Tuesday, May 13, 2008


So I've been developing what I call the Children on a Playground Theory of International Diplomacy. The name is somewhat self-explanatory. Simply put, nations behave like children on a playground. The difference is, the impartial would-be authority figure, the Secretary-General, has no authority whatsoever.

But that doesn't stop the children from coming to him with their complaints.

This morning, for example, after the Darfur rebels launched a completely failed attack on Khartoum, both Sudan and Chad wrote letters to the Secretary-General. The Sudanese Ambassador complained of "Chad's systematic violation of the Dakar Agreement ... and of all other agreements previously signed by the two countries." He went on to accuse Chad of "continuation of its acts of destabilization," specifically of giving military aid to the Darfur rebels. The Chadian Ambassador, by contrast, complained of Sudan's "entirely baseless accusations intended to excuse Sudanese Government action to destabilize Chad," and says it has nothing to do with the Darfur rebels and is a peace-loving country.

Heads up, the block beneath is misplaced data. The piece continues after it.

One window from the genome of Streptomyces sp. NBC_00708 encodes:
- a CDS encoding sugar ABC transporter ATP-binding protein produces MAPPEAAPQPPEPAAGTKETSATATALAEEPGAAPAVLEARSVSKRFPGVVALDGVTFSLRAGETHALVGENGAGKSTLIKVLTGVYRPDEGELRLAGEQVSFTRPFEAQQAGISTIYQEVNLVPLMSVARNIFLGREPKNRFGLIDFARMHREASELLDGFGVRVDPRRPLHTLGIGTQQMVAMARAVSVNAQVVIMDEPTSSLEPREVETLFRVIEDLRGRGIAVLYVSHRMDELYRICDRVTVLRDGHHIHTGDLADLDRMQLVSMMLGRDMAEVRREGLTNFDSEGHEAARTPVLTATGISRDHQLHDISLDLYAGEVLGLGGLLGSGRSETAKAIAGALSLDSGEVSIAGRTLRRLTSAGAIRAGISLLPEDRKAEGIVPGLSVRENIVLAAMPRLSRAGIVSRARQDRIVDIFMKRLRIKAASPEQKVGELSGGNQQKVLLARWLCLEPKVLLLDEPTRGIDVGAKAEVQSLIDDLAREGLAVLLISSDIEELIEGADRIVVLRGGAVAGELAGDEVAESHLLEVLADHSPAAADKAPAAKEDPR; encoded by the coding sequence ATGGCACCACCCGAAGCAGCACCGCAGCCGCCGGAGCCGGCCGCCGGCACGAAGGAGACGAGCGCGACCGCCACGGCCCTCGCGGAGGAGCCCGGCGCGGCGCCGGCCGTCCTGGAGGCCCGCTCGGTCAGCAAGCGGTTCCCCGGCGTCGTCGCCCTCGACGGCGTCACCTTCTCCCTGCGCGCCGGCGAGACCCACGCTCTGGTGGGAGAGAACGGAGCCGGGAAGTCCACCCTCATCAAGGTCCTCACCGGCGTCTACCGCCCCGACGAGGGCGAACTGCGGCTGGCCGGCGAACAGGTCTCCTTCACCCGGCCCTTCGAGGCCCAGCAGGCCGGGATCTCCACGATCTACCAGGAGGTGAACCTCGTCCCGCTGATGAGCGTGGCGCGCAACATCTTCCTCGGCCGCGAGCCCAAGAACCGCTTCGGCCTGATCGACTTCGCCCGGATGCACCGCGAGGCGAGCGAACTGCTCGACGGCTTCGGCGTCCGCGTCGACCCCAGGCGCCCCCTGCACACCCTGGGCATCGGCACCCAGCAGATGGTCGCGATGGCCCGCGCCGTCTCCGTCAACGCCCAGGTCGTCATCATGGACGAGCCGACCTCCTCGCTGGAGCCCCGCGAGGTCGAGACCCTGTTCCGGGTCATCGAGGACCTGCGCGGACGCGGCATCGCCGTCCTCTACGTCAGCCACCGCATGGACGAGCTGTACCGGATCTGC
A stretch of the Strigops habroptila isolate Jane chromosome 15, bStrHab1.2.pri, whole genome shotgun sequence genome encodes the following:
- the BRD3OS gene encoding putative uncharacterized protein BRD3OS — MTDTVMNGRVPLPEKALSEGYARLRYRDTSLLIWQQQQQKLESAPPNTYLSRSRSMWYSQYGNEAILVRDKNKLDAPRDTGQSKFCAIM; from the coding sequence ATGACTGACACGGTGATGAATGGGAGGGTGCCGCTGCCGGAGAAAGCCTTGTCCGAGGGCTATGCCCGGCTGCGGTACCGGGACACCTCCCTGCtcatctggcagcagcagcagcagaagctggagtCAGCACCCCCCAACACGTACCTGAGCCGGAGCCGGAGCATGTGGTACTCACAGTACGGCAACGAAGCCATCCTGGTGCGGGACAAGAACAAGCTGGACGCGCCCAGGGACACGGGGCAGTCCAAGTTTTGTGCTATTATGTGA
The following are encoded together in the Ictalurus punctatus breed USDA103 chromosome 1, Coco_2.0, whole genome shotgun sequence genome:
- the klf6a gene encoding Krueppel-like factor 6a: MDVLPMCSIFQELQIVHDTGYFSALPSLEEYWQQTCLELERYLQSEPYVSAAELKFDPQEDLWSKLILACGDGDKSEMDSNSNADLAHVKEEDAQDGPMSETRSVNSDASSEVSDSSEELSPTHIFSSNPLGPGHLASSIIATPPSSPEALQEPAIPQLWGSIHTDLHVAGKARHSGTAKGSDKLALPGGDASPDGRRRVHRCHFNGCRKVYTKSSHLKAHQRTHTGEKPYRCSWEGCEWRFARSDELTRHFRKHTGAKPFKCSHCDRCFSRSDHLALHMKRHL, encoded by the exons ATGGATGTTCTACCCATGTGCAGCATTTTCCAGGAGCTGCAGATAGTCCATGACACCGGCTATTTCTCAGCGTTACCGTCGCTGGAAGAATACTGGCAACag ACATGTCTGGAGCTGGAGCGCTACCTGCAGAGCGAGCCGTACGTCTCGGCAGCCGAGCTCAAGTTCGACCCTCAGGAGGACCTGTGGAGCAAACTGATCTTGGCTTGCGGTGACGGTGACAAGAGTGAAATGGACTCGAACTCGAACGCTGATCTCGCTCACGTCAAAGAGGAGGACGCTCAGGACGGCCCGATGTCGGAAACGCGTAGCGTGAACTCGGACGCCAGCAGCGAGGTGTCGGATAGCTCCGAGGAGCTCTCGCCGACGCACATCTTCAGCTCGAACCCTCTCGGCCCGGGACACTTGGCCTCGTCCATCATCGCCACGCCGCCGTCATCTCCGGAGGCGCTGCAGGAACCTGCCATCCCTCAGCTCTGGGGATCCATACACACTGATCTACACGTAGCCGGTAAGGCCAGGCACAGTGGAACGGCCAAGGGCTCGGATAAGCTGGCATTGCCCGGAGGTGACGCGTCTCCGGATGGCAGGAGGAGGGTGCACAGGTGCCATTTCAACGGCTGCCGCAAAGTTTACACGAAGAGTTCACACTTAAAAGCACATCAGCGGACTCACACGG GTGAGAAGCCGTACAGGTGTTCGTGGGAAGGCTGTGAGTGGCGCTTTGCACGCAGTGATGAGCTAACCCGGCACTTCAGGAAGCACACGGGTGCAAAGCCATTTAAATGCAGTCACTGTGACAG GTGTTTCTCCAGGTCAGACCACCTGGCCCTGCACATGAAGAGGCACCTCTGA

They also broke off diplomatic relations and refused to speak to each other, choosing instead to hurl insults and epithets back and forth across the Sahel.

Bear in mind, the SG has no power to stop this conflict or to mete out punishment or judgment on either side. Furthermore, as representative of all the member states, he virtually never signals any of them out for explicit criticism, and he basically never takes sides in a dispute.

The only thing he can really do is get both sides to sign peace agreements, which he has done repeatedly. In fact, they signed the latest one in Dakar not two months ago.

Sidenote: little-noticed in the media, Sudan's Ambasasdor Abdalmahmood Abdalhaleem Mohamad referred to this incident as "our September 11th."

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